The obsession with expanding means that businesses are always trying to think in terms of "getting more customers" and "appealing to a wider base" and so forth. The problem is that there are already lots of companies (or websites in this case) that appeal to that generic audience. Adding yourself into that pool certainly doesn't guarantee increasing profits.
    And yet, expanding is not a bad idea, but that is not the only way to expand.

    It used to be that TV shows would get dumbed down or junk the shark to appeal to a wider variety of people. Now instead you see more and more spinoffs. They leverage the skill and some of the familiarity of the old show to create a new show that appeals to a different group, or to get more views to what could in some ways be "the same show".

    If slashdot wants to grow I hope they do it by setting up sister sites instead. They have the experience, code and hardware to set up sister sites for different audiences. Maybe something as simple as spinning off politics and YRO, with more politically savvy editors. Maybe doing joint stories with AnimeFu, to liven things up. Maybe setting up a digg-wannabe site, with a slash-style discussions. You could try out (marked) slashvertisements on other sites and see how people react while the mother-site stays the same (since you already know ./ers would reject them).

    Or work with a social networking site to connect user profiles, journals and discussions together with all their other features (if the users choose to).

    Of course, you'd have to help these sites grow. Joint stories, publishing selected top stories on each other's front page, ads back and forth, advice to the editors of the new sites, etc. Growing while keeping the original community alive and safe, but leveraging the experience of your old admins.

    The styles of the sites should diverge, and some sites will sell off more than others. Some sites will use more AJAX, more pictures, more OMG ponies, more whatever. Rob knows already what this community needs. Start another site and figure what their community needs. It's a lot easier to do this for /. and co than for anybody else.
  • by Anonymous Coward on Wednesday October 31, 2007 @06:19PM (#21189715)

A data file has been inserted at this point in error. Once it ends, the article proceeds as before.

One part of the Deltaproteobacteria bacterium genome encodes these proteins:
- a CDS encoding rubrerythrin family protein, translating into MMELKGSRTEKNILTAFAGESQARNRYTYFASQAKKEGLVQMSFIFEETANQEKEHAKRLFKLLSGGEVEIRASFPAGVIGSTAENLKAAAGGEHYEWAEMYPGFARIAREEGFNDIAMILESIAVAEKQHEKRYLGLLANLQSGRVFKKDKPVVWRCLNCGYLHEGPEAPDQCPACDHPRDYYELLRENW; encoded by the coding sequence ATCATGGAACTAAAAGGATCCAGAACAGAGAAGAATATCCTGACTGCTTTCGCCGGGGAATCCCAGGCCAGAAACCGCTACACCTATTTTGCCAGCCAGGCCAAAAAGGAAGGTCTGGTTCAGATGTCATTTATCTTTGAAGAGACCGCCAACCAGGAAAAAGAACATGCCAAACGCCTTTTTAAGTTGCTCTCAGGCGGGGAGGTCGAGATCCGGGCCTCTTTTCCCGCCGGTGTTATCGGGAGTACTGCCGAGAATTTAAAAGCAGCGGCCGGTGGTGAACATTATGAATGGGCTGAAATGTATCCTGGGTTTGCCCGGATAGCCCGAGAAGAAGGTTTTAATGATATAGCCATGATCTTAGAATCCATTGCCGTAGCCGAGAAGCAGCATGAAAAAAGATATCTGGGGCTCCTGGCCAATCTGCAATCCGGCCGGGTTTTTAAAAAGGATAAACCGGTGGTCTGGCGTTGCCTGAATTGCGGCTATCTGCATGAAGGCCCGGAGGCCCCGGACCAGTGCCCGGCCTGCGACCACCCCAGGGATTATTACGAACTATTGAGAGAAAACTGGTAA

Because the President did not order a cruise missile with a tactical nuclear warhead to every madrassa between Riyadh and Peshawar.

    When it comes to evaluating the US government's policies that resulted from 9/11, the relevant question is not "Could they have been worse?" but rather "Could they have been better?".

    I grew up in a Third World country run by a tin-pot dictator.

    Despite all the ugliness, I still believe in the USA. I firmly believe that the USA can be better than a third world country run by a tin-pot dictator - much better, in fact. But I also believe that, in order to be much better, the USA has to hold itself to a much higher standard.

  • by cloricus ( 691063 ) on Wednesday October 31, 2007 @08:37PM (#21191037)
    I nearly left when the Intel section crap started... It was a good idea if Intel would have been serious about it but it quickly became blatant that it was an ad driven dream for them and a monster for Slashdot. It is as simple as that for me, as long as Rob (or for more fun CmdrTaco) is in charge and calls the shoots I can't see myself leaving, when it becomes clear he no longer has control I'll be off.

    A note to the corporate overlords now and in the future; I often click on the ads on this site, as they tend to be topical to services we need to implement and we have gone on to purchase several services from ads here. While us readers mostly would have been in high school and college when we started reading the majority of us now work in IT and call the shoots or suggest solutions to problems. As time goes on our potential to increase profits through ads increases and from that point of view do you really want to piss us off and replace us with a digg like crowd who can't even afford their own broadband from their parents basements?
    Erm, yes, I agree. :)
  • by posdnous ( 469992 ) on Wednesday October 31, 2007 @11:03PM (#21192183)
    I agree. Slashdot is unique because of the community. That community can be moved or rebuilt to another site very easily and quickly.

    Not on you life, once slashdot is gone, it will be gone forever. What makes slashdot so great is not the people who post on every single story giving their opinions, it's the people who only post rarely but when they do, they REALLY know the topic area, that's why you can be guaranteed to learn something in every discussion. If slashdot is reduced just to the "regulars", in the event of a rebuilt clone site, the level of groupthink would make the level of discussion monotonous and ultimately uninteresting.

No problem is so large it can't be fit in somewhere.